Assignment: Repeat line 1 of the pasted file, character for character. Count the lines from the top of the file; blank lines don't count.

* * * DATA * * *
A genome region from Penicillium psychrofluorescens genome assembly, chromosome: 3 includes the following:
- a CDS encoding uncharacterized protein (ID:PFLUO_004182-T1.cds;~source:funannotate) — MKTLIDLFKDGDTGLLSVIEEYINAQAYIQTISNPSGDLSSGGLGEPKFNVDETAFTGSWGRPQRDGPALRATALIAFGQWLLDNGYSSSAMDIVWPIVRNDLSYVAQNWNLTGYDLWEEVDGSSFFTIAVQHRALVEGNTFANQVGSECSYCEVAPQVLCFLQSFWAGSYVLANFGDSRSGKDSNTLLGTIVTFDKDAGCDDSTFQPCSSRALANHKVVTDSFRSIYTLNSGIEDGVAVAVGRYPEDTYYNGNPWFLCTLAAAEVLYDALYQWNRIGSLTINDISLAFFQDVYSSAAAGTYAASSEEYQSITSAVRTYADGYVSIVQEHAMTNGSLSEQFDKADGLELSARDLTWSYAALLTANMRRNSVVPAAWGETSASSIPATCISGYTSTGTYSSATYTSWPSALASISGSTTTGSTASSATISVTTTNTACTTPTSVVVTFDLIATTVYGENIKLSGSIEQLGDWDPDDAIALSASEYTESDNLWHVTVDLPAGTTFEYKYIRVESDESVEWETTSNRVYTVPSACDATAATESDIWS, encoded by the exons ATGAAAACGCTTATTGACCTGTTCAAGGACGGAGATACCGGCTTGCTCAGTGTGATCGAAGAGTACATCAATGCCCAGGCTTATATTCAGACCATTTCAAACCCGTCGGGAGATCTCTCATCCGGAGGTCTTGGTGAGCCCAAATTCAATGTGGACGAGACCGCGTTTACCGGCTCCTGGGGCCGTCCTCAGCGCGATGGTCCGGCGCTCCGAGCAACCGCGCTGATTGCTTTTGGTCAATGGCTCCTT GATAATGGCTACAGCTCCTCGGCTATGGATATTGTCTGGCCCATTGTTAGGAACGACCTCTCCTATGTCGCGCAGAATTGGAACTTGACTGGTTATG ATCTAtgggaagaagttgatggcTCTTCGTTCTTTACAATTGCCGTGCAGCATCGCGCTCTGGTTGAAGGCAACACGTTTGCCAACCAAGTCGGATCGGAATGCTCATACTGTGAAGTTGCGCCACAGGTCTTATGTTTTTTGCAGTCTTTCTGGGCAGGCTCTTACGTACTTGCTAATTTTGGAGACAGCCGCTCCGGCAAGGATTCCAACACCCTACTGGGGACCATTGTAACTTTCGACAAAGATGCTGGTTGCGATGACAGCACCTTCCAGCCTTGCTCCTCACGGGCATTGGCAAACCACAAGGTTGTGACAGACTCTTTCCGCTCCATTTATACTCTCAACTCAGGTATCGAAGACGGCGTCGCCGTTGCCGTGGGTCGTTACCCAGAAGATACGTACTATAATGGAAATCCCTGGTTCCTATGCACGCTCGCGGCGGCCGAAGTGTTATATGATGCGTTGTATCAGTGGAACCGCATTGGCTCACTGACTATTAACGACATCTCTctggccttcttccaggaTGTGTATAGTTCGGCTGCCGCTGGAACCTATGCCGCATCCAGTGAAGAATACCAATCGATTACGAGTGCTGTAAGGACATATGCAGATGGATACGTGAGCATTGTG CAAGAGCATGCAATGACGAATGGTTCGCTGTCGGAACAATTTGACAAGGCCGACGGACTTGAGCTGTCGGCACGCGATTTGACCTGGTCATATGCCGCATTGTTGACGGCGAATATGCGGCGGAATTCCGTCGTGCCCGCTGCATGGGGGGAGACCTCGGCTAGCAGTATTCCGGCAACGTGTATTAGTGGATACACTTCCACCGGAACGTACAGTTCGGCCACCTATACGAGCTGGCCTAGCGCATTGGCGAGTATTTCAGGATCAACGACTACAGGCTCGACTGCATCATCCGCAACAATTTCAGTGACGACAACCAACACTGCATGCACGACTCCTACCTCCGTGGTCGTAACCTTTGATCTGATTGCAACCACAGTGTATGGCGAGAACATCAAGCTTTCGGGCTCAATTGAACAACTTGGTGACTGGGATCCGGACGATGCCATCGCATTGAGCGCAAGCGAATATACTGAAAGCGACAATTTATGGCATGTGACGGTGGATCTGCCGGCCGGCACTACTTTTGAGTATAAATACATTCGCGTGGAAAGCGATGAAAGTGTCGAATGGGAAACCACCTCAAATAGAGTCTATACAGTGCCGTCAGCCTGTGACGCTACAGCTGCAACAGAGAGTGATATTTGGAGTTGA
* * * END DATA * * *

A genome region from Penicillium psychrofluorescens genome assembly, chromosome: 3 includes the following: